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During every stage of study and practice the primary essential for fruitful results is the frustratingly paradoxical concept-concentration. "If one thinks about concentration (or lack thereof) instead of the work at hand, one is in fact not concentrating. If one's concentration is successful, there will be but dim awareness of this fact while the work goes on."12
Thus one has to approach the act of concentrating somewhat obliquely. Consider these suggestions for creating conditions conducive to good concentration:


The environment in which you practice is of great importance. The practice room should be quiet and comfortable, the acoustics should be pleasant, and we should be undisturbed.


Realize the necessity of freshness during the practice period. Close observation of your daily 'highs' and 'lows' can help in planning your practice schedule. Use your peak efficiency hours for tasks requiring greater concentration. Practicing while tired, either mentally or physically, is wasted practice.


Plan regularly scheduled periods of work so that your entire psyche is eventually programmed into a cycle and into anticipating periods of concentration.


Time spans of effective concentration will vary from person to person of course, but "most people are not able to maintain an effective concentration span of more than 35 to 40 minutes at a time."13


A timer is a valuable tool for measuring your practice time and allowing different amounts of time for different tasks. You might buy an inexpensive clock, christen it your Practicing Clock, and use it for that purpose alone. A stopwatch works even better for this purpose since it may be stopped and started easily. You might try a couple of the charming old-fashioned timekeepers, say, a half-hour glass and a ten-minute glass. You may lay them flat if the phone rings and continue after the interruption without losing a grain of time.


A record book for planning and keeping track of your practice is also beneficial. Although a large variety of different types of graph paper and statistical record sheets are available and adaptable for this purpose, I have found that a teacher's roll book is my preference. It will last for one year and has squares available for marking titles or exercises with their respective time allotments and tempos each day of that year. Marking in this record book may act as a form of positive reinforcement, thus encouraging practice and improvement. It will also allow for the formation of additional performance confidence by reviewing this record before a recital, the more work you 'see' you have done the more confidence you will have while performing. In addition, it will also help you plan for future recitals by giving you an idea of your average learning rate for various levels of pieces. You will discover, of course, many other benefits if you stick to it.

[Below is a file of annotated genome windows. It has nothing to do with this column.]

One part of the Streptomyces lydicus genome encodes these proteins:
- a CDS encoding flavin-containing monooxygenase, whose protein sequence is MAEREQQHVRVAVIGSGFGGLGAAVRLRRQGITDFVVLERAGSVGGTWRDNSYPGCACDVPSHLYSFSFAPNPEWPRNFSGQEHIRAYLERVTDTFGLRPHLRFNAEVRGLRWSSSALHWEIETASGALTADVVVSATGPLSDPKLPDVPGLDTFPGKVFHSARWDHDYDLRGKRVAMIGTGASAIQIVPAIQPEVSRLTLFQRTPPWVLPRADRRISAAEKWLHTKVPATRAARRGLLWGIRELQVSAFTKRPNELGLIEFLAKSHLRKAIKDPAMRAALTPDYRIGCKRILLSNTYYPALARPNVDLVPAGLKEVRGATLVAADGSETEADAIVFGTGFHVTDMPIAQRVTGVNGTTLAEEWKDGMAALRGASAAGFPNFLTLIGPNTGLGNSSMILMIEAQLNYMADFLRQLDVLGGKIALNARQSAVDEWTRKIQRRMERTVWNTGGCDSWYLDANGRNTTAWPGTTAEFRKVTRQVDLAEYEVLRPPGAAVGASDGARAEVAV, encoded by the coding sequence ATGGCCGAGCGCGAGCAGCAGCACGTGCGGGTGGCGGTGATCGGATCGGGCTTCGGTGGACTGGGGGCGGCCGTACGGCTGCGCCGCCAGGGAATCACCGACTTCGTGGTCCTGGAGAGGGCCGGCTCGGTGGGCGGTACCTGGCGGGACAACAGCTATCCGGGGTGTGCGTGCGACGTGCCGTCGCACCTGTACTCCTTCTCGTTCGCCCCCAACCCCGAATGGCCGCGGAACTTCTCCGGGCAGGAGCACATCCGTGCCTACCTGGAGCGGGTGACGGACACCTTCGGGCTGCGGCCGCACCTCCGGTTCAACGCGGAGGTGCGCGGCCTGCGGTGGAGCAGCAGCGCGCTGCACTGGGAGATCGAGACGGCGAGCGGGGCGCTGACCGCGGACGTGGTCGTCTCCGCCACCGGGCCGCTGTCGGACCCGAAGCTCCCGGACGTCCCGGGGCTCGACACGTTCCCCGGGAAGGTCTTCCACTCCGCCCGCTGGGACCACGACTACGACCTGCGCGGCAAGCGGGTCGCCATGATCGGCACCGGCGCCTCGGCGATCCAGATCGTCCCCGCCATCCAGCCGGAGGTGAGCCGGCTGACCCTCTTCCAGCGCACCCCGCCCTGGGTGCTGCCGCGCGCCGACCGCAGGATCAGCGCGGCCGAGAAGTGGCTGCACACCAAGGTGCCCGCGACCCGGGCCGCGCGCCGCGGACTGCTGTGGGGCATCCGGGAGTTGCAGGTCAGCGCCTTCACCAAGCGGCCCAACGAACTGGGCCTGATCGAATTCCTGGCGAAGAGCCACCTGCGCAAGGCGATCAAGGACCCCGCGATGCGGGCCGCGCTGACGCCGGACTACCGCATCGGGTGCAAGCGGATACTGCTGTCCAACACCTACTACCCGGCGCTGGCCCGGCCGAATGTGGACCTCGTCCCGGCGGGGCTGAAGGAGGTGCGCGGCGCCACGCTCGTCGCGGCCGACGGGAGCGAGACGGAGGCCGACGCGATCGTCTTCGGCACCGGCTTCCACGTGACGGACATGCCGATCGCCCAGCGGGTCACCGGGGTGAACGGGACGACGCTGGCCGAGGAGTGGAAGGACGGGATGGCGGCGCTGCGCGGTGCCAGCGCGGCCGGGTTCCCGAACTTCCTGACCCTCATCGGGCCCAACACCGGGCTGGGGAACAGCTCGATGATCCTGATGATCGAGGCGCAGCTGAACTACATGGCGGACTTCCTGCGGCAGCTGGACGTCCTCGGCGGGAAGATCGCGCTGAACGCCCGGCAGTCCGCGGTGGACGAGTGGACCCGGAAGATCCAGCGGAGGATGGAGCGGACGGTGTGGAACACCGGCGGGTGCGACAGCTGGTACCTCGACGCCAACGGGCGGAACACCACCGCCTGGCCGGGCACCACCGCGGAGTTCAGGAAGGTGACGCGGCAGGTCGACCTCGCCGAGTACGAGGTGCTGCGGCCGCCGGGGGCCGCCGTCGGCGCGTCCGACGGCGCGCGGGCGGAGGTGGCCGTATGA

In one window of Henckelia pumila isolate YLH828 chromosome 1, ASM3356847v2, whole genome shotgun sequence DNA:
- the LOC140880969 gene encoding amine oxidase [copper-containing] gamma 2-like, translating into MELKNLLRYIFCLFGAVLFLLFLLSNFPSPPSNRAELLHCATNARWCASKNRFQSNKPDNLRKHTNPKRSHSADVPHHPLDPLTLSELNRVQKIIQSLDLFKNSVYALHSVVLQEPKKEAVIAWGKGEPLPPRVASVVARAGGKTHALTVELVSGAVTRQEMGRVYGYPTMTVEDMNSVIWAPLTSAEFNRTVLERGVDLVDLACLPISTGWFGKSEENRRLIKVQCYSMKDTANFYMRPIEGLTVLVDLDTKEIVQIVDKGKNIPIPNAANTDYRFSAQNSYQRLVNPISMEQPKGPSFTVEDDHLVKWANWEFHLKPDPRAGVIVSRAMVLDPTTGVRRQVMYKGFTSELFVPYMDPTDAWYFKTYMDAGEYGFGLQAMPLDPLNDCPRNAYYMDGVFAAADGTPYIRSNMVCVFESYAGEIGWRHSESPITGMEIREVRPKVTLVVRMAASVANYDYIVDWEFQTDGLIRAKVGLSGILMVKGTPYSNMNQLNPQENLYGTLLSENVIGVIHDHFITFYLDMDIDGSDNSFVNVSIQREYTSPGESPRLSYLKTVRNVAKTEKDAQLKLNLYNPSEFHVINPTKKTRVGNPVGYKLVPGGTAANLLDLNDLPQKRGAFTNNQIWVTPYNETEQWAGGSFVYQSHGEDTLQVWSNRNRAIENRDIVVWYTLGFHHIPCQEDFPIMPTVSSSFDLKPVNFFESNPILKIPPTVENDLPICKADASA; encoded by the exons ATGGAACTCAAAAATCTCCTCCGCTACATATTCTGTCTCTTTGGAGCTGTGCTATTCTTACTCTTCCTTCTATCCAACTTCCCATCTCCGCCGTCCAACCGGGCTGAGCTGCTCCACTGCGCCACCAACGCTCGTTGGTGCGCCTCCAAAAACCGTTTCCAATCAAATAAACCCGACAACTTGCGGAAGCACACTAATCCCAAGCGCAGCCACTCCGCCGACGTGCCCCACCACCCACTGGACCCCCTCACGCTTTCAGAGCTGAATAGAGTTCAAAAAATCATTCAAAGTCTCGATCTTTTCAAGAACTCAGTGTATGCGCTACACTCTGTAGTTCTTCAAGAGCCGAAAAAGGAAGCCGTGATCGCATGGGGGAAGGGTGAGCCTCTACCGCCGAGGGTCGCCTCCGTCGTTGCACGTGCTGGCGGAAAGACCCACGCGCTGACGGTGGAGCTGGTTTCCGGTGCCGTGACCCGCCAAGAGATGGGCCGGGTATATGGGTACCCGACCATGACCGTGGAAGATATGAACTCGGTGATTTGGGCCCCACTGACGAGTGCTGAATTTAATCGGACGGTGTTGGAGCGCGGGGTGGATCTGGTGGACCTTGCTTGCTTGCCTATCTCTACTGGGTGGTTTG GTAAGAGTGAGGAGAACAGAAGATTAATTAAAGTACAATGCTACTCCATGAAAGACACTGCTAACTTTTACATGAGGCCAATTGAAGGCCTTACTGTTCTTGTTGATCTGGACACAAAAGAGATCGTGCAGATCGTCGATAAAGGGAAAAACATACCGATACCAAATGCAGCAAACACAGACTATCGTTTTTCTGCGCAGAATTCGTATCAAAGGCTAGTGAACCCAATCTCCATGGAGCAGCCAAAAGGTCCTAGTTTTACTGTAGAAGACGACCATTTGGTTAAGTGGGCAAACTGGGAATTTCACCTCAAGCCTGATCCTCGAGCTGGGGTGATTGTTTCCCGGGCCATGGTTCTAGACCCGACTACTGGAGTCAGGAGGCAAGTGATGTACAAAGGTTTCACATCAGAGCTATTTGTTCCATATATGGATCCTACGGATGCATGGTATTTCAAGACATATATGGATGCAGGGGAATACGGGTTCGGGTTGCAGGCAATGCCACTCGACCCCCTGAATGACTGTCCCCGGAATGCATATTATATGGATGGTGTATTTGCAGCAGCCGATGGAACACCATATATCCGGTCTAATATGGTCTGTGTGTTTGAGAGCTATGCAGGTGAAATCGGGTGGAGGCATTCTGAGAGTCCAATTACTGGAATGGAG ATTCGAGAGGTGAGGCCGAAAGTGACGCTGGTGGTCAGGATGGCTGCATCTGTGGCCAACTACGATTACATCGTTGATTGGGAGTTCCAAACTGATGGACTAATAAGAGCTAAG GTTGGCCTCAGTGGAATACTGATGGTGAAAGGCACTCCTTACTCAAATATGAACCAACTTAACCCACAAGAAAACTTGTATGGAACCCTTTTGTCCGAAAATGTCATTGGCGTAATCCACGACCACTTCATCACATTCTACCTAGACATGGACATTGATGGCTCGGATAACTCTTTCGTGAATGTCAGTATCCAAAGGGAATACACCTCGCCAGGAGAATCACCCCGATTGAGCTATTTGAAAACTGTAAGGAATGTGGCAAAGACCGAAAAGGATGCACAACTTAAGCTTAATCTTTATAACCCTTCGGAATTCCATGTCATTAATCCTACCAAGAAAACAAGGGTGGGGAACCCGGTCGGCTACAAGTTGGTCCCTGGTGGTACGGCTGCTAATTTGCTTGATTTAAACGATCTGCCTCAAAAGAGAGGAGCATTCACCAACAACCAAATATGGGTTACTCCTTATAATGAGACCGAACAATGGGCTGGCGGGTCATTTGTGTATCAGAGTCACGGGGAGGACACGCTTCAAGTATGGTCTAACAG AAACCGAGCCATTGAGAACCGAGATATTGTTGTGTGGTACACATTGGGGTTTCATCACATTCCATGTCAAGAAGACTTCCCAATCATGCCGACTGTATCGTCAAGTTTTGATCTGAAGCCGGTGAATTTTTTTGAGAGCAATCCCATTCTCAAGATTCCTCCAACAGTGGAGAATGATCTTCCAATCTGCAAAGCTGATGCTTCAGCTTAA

One's attitude toward the matter of concentration is particularly important, because a belief in the fact that one has poor concentration results in exactly that poor concentration. As simplistic as it sounds, practicing the reverse also works. Thus a paraphrase of the well-known quotation attributed to Emile Coue can be very helpful: "Every day in every way my concentration gets better and better."14 You will find Coue's formula of autosuggestion helpful if you will repeat it to yourself on rising in the morning and on going to bed at night, which is what he recommended.